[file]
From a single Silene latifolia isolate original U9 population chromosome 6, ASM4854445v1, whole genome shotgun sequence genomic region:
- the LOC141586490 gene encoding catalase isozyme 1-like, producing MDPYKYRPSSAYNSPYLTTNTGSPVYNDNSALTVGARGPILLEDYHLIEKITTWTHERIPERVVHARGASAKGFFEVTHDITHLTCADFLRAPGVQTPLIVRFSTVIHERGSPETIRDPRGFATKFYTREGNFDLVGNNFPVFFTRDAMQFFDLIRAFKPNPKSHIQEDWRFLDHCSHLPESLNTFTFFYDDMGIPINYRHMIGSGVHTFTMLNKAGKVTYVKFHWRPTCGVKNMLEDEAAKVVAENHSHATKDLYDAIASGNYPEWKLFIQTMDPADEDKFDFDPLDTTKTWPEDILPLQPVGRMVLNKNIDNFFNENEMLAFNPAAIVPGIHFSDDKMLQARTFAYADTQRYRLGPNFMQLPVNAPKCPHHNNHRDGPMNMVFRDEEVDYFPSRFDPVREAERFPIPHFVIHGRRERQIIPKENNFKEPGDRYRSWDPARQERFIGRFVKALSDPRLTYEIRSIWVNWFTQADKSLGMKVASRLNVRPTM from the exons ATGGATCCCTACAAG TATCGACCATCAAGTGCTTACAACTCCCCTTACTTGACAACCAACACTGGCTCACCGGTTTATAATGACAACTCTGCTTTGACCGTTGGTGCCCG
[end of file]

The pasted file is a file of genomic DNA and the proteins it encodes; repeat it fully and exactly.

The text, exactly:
From a single Silene latifolia isolate original U9 population chromosome 6, ASM4854445v1, whole genome shotgun sequence genomic region:
- the LOC141586490 gene encoding catalase isozyme 1-like, producing MDPYKYRPSSAYNSPYLTTNTGSPVYNDNSALTVGARGPILLEDYHLIEKITTWTHERIPERVVHARGASAKGFFEVTHDITHLTCADFLRAPGVQTPLIVRFSTVIHERGSPETIRDPRGFATKFYTREGNFDLVGNNFPVFFTRDAMQFFDLIRAFKPNPKSHIQEDWRFLDHCSHLPESLNTFTFFYDDMGIPINYRHMIGSGVHTFTMLNKAGKVTYVKFHWRPTCGVKNMLEDEAAKVVAENHSHATKDLYDAIASGNYPEWKLFIQTMDPADEDKFDFDPLDTTKTWPEDILPLQPVGRMVLNKNIDNFFNENEMLAFNPAAIVPGIHFSDDKMLQARTFAYADTQRYRLGPNFMQLPVNAPKCPHHNNHRDGPMNMVFRDEEVDYFPSRFDPVREAERFPIPHFVIHGRRERQIIPKENNFKEPGDRYRSWDPARQERFIGRFVKALSDPRLTYEIRSIWVNWFTQADKSLGMKVASRLNVRPTM from the exons ATGGATCCCTACAAG TATCGACCATCAAGTGCTTACAACTCCCCTTACTTGACAACCAACACTGGCTCACCGGTTTATAATGACAACTCTGCTTTGACCGTTGGTGCCCG